International Women’s Day 2023: Five influential female economists

International Women\’s Day is observed every year on March 8. The month is designated as Women’s History Month, which is dedicated to celebrating the contributions of women both historically and contemporarily. International Women’s Day also highlights the noteworthy contributions of women in the cultural, political, and socioeconomic domains. Striving for a world based on gender equality that is devoid of bias, stereotypes, and discrimination, while fostering diversity and inclusivity, form the core fundamentals of Women’s Day.

To commemorate the occasion, let us take a look at five influential women economists:

Esther Duflo

Esther’s designation is Professor of Poverty Alleviation and Development Economics at the Massachusetts Institute of Technology. The Nobel Memorial Prize in Economics was given to Duflo, Abhijit Banerjee, and Michael Kremer in 2019 for their trial experiments to reduce poverty.

She is a co-founder of the Abdul Latif Jameel Poverty Action Lab, which teaches researchers to create and carry out experiments to better understand the most efficient development initiatives. The lab has offices across the world, including Paris and India.

Her research and efforts in India have produced significant insights into the causes and treatments of poverty. She oversees the Center for Economic and Policy Research\’s economic development programme.

Stephanie Kelton

American professor and Economist Stephanie A. Kelton is a strong advocate of Modern Monetary Theory. She holds academic positions at Stony Brook University and the New School for Social Research\’s Schwartz Center for Economic Policy Analysis as a Senior Fellow. She previously held a faculty position at the University of Missouri-Kansas City. She was also the advisor to Bernie Sanders\’ 2016 presidential campaign.

Gita Gopinath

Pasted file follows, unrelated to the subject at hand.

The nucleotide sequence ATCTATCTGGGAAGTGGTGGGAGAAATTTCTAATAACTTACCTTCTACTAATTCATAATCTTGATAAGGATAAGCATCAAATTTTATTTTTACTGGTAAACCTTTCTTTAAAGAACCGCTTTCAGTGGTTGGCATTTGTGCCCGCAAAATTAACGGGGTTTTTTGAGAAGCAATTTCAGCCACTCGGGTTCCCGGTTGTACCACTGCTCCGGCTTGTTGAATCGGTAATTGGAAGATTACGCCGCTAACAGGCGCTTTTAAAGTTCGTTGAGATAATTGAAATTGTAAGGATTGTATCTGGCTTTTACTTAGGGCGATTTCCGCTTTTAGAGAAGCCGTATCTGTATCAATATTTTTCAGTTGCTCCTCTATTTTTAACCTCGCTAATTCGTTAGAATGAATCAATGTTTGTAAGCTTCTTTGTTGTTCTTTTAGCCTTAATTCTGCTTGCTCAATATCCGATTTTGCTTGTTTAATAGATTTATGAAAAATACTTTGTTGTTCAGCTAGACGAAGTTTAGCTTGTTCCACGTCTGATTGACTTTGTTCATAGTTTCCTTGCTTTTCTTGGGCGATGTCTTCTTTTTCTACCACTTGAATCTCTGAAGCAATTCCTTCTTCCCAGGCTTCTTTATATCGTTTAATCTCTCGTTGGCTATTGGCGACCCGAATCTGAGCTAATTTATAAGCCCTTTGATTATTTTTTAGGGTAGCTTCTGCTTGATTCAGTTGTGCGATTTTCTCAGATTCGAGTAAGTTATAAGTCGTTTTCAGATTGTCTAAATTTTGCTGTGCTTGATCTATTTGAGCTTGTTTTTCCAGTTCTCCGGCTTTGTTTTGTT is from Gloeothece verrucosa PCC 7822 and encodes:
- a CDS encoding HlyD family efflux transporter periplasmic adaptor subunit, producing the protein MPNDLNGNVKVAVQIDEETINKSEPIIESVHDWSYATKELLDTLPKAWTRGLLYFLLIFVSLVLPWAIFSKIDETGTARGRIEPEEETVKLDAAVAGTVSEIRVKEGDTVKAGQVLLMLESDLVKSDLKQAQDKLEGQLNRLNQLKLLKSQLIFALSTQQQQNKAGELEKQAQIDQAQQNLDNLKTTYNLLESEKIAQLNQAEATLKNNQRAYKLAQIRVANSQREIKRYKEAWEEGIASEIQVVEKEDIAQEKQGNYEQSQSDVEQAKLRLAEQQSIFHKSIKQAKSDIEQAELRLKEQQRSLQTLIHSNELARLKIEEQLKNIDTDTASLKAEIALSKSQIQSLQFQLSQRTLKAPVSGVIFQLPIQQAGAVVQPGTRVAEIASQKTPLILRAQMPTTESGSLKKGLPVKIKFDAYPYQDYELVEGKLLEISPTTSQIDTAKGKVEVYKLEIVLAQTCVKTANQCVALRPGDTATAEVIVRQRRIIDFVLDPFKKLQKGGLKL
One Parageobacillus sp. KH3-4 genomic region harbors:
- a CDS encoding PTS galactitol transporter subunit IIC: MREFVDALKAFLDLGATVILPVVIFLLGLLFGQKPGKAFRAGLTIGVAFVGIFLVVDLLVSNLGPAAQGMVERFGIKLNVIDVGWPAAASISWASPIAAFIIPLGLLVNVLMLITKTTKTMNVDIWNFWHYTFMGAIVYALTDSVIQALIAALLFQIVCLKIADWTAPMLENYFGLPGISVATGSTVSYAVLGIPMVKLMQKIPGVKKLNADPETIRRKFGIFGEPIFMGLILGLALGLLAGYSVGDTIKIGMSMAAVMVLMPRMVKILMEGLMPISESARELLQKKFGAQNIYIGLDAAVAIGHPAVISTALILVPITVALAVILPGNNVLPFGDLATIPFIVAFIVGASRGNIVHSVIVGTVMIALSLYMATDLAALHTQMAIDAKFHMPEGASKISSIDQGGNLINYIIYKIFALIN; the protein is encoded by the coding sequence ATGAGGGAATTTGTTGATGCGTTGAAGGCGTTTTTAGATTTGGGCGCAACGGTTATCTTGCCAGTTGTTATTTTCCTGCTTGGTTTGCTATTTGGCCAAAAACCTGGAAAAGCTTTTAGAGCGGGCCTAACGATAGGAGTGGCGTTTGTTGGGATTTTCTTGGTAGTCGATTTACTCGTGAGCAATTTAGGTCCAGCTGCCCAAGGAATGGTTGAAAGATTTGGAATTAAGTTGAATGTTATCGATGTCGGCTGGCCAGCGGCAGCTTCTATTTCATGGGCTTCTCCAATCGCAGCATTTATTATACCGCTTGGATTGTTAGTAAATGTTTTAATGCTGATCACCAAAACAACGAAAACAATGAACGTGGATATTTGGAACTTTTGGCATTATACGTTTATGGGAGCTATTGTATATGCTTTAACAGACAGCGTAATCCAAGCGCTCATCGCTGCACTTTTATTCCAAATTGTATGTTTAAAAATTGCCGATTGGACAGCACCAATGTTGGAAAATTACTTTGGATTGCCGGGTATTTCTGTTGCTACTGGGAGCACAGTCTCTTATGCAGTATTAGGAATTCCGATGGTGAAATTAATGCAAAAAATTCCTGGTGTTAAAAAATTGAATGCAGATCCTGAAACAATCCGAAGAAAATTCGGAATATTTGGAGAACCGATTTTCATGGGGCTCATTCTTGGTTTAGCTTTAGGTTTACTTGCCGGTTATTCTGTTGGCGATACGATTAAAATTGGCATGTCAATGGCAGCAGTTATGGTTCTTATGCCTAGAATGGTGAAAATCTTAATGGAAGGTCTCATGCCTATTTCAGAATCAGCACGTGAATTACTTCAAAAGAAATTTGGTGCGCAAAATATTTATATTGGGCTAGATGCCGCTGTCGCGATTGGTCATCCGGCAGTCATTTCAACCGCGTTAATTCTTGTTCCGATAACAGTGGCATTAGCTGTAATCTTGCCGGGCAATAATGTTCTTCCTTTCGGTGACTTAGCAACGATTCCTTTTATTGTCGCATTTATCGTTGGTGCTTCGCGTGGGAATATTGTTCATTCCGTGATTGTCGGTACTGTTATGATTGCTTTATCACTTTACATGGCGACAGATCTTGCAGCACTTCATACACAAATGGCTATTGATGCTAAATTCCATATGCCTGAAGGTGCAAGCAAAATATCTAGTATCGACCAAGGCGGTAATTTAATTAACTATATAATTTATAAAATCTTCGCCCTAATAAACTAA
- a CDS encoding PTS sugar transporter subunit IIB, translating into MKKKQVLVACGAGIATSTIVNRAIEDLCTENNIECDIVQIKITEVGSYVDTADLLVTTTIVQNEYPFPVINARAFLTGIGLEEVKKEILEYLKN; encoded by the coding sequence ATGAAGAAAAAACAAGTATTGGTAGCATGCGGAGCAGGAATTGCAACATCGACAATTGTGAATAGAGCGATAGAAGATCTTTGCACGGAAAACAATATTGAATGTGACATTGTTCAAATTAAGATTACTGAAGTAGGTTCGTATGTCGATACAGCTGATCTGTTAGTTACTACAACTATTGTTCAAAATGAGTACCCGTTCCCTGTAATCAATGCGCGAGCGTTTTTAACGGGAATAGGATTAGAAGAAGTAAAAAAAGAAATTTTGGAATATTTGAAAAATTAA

Nowadays, Gita Gopinath is one of the most well-known female economists in the world. Since January 2022, she has been the International Monetary Fund\’s first economist to assume the role of Managing Director. She held the position of IMF chief economist from 2019 to 2022 previously.

Furthermore, she held positions as an assistant professor at the University of Chicago Booth School of Commerce and as a professor at the Harvard econ department. Her research focuses on international finance and macroeconomics, and she examines a wide range of topics, including debt, emerging market crises, trade and investment, international financial crises, exchange rates, and international financial crises.

Rosie Rios

Rosie Rios is the CEO of Red River Associates, a company that provides advice on investment management. She was chosen by President Joe Biden to serve as Chair of America 250, the Congressional Commission charged with organising the United States\’ 250th anniversary in 2026. She oversaw 4,000 personnel and a $5 billion budget while serving as the 43rd Treasurer of the United States and as CEO of the Bureau of Engraving and Printing, the U.S. Mint, and Fort Knox. She also started and oversaw efforts to put a woman\’s image on American currency for the first time in more than a century. Rosie’s key areas of focus are real estate finance, economic development, and urban revitalization.

Christine Lagarde

Christine Lagarde is a French politician and lawyer who has served as President of the European Central Bank since 1 November 2019. From 2011 to 2019, she held the positions of Chair and Managing Director of the International Monetary Fund. Lagarde served in the French government in several top ministerial positions, most notably as Minister of the Economy, Finance, and Industry from 2007 to 2011. Each of those positions had never been held by a woman before.

Disclaimer: The views expressed in this article are those of the author and do not necessarily reflect the views of the Economic Times – ET Edge Insights, its management, or its members

Scroll to Top